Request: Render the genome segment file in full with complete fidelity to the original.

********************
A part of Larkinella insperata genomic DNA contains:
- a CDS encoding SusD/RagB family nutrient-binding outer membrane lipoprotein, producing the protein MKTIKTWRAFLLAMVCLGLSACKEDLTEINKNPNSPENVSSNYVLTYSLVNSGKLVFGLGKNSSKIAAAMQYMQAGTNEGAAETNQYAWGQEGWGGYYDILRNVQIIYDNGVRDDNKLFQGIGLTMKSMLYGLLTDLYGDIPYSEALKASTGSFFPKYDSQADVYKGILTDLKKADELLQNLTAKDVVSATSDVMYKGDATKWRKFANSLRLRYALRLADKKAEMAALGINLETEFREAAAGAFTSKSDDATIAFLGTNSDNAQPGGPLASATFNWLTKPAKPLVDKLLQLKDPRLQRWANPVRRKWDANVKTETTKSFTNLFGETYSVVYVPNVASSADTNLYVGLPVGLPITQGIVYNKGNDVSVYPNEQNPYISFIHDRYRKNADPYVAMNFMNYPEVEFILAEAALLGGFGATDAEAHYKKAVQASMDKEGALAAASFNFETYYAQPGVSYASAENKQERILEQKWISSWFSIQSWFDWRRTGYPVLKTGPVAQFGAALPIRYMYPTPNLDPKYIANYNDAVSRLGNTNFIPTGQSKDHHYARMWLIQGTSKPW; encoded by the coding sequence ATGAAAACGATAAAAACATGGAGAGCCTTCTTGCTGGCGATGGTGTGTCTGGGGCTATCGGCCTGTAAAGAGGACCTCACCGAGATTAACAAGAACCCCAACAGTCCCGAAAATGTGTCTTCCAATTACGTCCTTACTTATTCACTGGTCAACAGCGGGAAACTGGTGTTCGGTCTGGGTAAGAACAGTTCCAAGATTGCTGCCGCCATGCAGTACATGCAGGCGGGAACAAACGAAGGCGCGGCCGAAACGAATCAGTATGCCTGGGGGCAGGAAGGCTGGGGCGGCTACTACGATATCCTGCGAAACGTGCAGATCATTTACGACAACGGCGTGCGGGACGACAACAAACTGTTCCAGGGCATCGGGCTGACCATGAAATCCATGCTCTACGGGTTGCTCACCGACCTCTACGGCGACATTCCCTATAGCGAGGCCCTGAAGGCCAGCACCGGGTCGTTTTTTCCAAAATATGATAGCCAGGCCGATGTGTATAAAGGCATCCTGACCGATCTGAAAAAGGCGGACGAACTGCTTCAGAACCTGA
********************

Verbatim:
A part of Larkinella insperata genomic DNA contains:
- a CDS encoding SusD/RagB family nutrient-binding outer membrane lipoprotein, producing the protein MKTIKTWRAFLLAMVCLGLSACKEDLTEINKNPNSPENVSSNYVLTYSLVNSGKLVFGLGKNSSKIAAAMQYMQAGTNEGAAETNQYAWGQEGWGGYYDILRNVQIIYDNGVRDDNKLFQGIGLTMKSMLYGLLTDLYGDIPYSEALKASTGSFFPKYDSQADVYKGILTDLKKADELLQNLTAKDVVSATSDVMYKGDATKWRKFANSLRLRYALRLADKKAEMAALGINLETEFREAAAGAFTSKSDDATIAFLGTNSDNAQPGGPLASATFNWLTKPAKPLVDKLLQLKDPRLQRWANPVRRKWDANVKTETTKSFTNLFGETYSVVYVPNVASSADTNLYVGLPVGLPITQGIVYNKGNDVSVYPNEQNPYISFIHDRYRKNADPYVAMNFMNYPEVEFILAEAALLGGFGATDAEAHYKKAVQASMDKEGALAAASFNFETYYAQPGVSYASAENKQERILEQKWISSWFSIQSWFDWRRTGYPVLKTGPVAQFGAALPIRYMYPTPNLDPKYIANYNDAVSRLGNTNFIPTGQSKDHHYARMWLIQGTSKPW; encoded by the coding sequence ATGAAAACGATAAAAACATGGAGAGCCTTCTTGCTGGCGATGGTGTGTCTGGGGCTATCGGCCTGTAAAGAGGACCTCACCGAGATTAACAAGAACCCCAACAGTCCCGAAAATGTGTCTTCCAATTACGTCCTTACTTATTCACTGGTCAACAGCGGGAAACTGGTGTTCGGTCTGGGTAAGAACAGTTCCAAGATTGCTGCCGCCATGCAGTACATGCAGGCGGGAACAAACGAAGGCGCGGCCGAAACGAATCAGTATGCCTGGGGGCAGGAAGGCTGGGGCGGCTACTACGATATCCTGCGAAACGTGCAGATCATTTACGACAACGGCGTGCGGGACGACAACAAACTGTTCCAGGGCATCGGGCTGACCATGAAATCCATGCTCTACGGGTTGCTCACCGACCTCTACGGCGACATTCCCTATAGCGAGGCCCTGAAGGCCAGCACCGGGTCGTTTTTTCCAAAATATGATAGCCAGGCCGATGTGTATAAAGGCATCCTGACCGATCTGAAAAAGGCGGACGAACTGCTTCAGAACCTGA